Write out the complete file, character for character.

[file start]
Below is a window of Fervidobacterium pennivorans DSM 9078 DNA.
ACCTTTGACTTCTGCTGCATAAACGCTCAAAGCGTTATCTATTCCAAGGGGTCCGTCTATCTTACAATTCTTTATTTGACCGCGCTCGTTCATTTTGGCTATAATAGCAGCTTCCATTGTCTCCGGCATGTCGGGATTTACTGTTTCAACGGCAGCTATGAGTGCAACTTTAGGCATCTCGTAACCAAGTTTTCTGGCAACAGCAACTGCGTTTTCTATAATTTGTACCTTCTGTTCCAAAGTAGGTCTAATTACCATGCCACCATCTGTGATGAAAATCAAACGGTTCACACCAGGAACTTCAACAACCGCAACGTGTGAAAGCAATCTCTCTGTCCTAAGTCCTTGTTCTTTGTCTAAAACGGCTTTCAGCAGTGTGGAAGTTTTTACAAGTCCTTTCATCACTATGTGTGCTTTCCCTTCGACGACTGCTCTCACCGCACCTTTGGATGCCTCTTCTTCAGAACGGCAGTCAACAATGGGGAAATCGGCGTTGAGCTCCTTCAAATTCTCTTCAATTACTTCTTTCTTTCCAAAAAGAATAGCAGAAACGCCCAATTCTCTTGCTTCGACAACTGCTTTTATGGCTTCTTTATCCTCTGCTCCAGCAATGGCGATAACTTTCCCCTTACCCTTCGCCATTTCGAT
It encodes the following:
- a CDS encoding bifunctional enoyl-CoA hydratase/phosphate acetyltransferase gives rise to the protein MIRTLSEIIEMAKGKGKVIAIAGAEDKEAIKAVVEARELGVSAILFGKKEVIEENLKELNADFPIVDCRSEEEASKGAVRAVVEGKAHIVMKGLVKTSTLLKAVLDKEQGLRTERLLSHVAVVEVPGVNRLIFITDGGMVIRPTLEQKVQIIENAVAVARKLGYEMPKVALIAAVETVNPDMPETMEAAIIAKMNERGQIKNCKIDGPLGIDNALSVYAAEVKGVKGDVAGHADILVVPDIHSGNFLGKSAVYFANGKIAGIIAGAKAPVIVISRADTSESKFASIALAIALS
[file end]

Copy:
Below is a window of Fervidobacterium pennivorans DSM 9078 DNA.
ACCTTTGACTTCTGCTGCATAAACGCTCAAAGCGTTATCTATTCCAAGGGGTCCGTCTATCTTACAATTCTTTATTTGACCGCGCTCGTTCATTTTGGCTATAATAGCAGCTTCCATTGTCTCCGGCATGTCGGGATTTACTGTTTCAACGGCAGCTATGAGTGCAACTTTAGGCATCTCGTAACCAAGTTTTCTGGCAACAGCAACTGCGTTTTCTATAATTTGTACCTTCTGTTCCAAAGTAGGTCTAATTACCATGCCACCATCTGTGATGAAAATCAAACGGTTCACACCAGGAACTTCAACAACCGCAACGTGTGAAAGCAATCTCTCTGTCCTAAGTCCTTGTTCTTTGTCTAAAACGGCTTTCAGCAGTGTGGAAGTTTTTACAAGTCCTTTCATCACTATGTGTGCTTTCCCTTCGACGACTGCTCTCACCGCACCTTTGGATGCCTCTTCTTCAGAACGGCAGTCAACAATGGGGAAATCGGCGTTGAGCTCCTTCAAATTCTCTTCAATTACTTCTTTCTTTCCAAAAAGAATAGCAGAAACGCCCAATTCTCTTGCTTCGACAACTGCTTTTATGGCTTCTTTATCCTCTGCTCCAGCAATGGCGATAACTTTCCCCTTACCCTTCGCCATTTCGAT
It encodes the following:
- a CDS encoding bifunctional enoyl-CoA hydratase/phosphate acetyltransferase gives rise to the protein MIRTLSEIIEMAKGKGKVIAIAGAEDKEAIKAVVEARELGVSAILFGKKEVIEENLKELNADFPIVDCRSEEEASKGAVRAVVEGKAHIVMKGLVKTSTLLKAVLDKEQGLRTERLLSHVAVVEVPGVNRLIFITDGGMVIRPTLEQKVQIIENAVAVARKLGYEMPKVALIAAVETVNPDMPETMEAAIIAKMNERGQIKNCKIDGPLGIDNALSVYAAEVKGVKGDVAGHADILVVPDIHSGNFLGKSAVYFANGKIAGIIAGAKAPVIVISRADTSESKFASIALAIALS